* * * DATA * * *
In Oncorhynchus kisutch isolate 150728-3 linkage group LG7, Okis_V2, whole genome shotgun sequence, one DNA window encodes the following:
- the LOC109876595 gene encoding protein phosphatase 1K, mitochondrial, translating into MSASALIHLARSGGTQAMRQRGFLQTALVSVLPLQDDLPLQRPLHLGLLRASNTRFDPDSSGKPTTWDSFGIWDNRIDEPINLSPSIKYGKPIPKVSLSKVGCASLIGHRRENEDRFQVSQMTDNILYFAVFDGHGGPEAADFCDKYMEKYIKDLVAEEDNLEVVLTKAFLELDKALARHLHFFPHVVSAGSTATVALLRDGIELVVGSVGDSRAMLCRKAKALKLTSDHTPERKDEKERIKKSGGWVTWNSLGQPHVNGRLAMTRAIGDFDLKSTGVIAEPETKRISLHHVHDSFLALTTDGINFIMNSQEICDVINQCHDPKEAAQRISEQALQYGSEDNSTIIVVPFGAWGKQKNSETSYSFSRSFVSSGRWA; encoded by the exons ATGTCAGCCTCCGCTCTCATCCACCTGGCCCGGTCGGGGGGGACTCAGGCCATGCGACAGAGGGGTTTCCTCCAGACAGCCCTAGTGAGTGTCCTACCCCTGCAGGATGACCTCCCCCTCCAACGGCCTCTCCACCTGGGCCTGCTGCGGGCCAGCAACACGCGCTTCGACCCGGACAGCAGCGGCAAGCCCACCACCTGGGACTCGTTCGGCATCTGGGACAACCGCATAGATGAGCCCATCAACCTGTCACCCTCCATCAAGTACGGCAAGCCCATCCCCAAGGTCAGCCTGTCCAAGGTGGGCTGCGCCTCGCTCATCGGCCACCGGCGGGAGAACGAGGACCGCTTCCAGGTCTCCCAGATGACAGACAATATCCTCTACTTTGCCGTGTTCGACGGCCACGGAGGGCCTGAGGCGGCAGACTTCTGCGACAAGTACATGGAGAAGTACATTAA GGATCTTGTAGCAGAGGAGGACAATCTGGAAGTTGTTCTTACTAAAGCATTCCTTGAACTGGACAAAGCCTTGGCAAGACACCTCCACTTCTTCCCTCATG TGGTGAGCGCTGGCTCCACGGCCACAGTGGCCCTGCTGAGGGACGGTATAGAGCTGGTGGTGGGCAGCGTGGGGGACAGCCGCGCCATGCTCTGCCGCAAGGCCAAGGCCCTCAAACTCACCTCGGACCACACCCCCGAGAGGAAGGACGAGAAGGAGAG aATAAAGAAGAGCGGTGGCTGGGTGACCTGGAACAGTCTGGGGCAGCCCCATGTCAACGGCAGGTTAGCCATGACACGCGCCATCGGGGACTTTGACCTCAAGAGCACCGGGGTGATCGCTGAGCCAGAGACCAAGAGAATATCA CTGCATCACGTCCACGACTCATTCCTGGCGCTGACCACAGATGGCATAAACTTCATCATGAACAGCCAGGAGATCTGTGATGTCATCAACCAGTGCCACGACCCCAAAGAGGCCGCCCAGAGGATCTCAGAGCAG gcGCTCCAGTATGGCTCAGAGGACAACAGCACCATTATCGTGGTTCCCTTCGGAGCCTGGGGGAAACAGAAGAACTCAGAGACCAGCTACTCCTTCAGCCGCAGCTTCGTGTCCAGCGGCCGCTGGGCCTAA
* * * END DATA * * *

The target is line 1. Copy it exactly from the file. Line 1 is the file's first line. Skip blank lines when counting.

In Oncorhynchus kisutch isolate 150728-3 linkage group LG7, Okis_V2, whole genome shotgun sequence, one DNA window encodes the following: